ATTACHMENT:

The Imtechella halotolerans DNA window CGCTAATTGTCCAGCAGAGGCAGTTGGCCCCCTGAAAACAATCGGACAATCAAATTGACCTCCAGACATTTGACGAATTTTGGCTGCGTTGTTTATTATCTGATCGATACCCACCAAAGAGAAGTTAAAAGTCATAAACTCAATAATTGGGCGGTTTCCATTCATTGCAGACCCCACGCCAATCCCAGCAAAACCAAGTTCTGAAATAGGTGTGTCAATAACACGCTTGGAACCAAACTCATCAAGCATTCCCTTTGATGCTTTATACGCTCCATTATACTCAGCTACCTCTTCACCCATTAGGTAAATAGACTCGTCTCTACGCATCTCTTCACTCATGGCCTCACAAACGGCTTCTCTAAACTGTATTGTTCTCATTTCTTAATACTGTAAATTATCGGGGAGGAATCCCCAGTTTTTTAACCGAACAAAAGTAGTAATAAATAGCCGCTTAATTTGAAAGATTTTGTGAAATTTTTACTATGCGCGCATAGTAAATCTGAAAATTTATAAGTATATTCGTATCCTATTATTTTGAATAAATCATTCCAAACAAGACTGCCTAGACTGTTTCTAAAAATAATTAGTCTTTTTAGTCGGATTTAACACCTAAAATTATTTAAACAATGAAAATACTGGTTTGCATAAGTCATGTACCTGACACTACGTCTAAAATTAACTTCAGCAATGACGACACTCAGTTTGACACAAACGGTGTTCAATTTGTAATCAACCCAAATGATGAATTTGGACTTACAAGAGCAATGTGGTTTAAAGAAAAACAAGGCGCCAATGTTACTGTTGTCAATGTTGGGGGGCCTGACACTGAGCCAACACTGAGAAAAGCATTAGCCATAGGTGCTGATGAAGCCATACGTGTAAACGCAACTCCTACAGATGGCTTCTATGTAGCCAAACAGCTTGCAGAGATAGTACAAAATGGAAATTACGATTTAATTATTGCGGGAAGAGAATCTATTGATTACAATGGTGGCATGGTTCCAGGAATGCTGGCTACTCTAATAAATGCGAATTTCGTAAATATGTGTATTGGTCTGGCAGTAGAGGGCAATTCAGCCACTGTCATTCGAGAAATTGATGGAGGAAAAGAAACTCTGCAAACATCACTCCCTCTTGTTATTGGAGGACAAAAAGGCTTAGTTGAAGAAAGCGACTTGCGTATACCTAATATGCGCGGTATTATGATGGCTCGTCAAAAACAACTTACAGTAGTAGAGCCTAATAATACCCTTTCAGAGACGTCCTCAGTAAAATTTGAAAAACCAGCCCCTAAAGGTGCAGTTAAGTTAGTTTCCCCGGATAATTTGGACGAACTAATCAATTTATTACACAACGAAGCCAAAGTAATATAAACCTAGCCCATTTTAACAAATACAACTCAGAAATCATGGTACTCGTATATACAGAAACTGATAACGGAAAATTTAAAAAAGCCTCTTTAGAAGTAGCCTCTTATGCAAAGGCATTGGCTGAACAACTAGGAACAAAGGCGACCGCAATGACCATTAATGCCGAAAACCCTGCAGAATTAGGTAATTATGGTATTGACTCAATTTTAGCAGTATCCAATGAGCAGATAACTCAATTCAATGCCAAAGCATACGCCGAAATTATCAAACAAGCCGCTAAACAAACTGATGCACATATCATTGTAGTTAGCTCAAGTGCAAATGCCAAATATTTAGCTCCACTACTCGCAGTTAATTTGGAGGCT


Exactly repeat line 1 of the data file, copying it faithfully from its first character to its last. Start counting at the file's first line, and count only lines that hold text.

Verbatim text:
The Imtechella halotolerans DNA window CGCTAATTGTCCAGCAGAGGCAGTTGGCCCCCTGAAAACAATCGGACAATCAAATTGACCTCCAGACATTTGACGAATTTTGGCTGCGTTGTTTATTATCTGATCGATACCCACCAAAGAGAAGTTAAAAGTCATAAACTCAATAATTGGGCGGTTTCCATTCATTGCAGACCCCACGCCAATCCCAGCAAAACCAAGTTCTGAAATAGGTGTGTCAATAACACGCTTGGAACCAAACTCATCAAGCATTCCCTTTGATGCTTTATACGCTCCATTATACTCAGCTACCTCTTCACCCATTAGGTAAATAGACTCGTCTCTACGCATCTCTTCACTCATGGCCTCACAAACGGCTTCTCTAAACTGTATTGTTCTCATTTCTTAATACTGTAAATTATCGGGGAGGAATCCCCAGTTTTTTAACCGAACAAAAGTAGTAATAAATAGCCGCTTAATTTGAAAGATTTTGTGAAATTTTTACTATGCGCGCATAGTAAATCTGAAAATTTATAAGTATATTCGTATCCTATTATTTTGAATAAATCATTCCAAACAAGACTGCCTAGACTGTTTCTAAAAATAATTAGTCTTTTTAGTCGGATTTAACACCTAAAATTATTTAAACAATGAAAATACTGGTTTGCATAAGTCATGTACCTGACACTACGTCTAAAATTAACTTCAGCAATGACGACACTCAGTTTGACACAAACGGTGTTCAATTTGTAATCAACCCAAATGATGAATTTGGACTTACAAGAGCAATGTGGTTTAAAGAAAAACAAGGCGCCAATGTTACTGTTGTCAATGTTGGGGGGCCTGACACTGAGCCAACACTGAGAAAAGCATTAGCCATAGGTGCTGATGAAGCCATACGTGTAAACGCAACTCCTACAGATGGCTTCTATGTAGCCAAACAGCTTGCAGAGATAGTACAAAATGGAAATTACGATTTAATTATTGCGGGAAGAGAATCTATTGATTACAATGGTGGCATGGTTCCAGGAATGCTGGCTACTCTAATAAATGCGAATTTCGTAAATATGTGTATTGGTCTGGCAGTAGAGGGCAATTCAGCCACTGTCATTCGAGAAATTGATGGAGGAAAAGAAACTCTGCAAACATCACTCCCTCTTGTTATTGGAGGACAAAAAGGCTTAGTTGAAGAAAGCGACTTGCGTATACCTAATATGCGCGGTATTATGATGGCTCGTCAAAAACAACTTACAGTAGTAGAGCCTAATAATACCCTTTCAGAGACGTCCTCAGTAAAATTTGAAAAACCAGCCCCTAAAGGTGCAGTTAAGTTAGTTTCCCCGGATAATTTGGACGAACTAATCAATTTATTACACAACGAAGCCAAAGTAATATAAACCTAGCCCATTTTAACAAATACAACTCAGAAATCATGGTACTCGTATATACAGAAACTGATAACGGAAAATTTAAAAAAGCCTCTTTAGAAGTAGCCTCTTATGCAAAGGCATTGGCTGAACAACTAGGAACAAAGGCGACCGCAATGACCATTAATGCCGAAAACCCTGCAGAATTAGGTAATTATGGTATTGACTCAATTTTAGCAGTATCCAATGAGCAGATAACTCAATTCAATGCCAAAGCATACGCCGAAATTATCAAACAAGCCGCTAAACAAACTGATGCACATATCATTGTAGTTAGCTCAAGTGCAAATGCCAAATATTTAGCTCCACTACTCGCAGTTAATTTGGAGGCT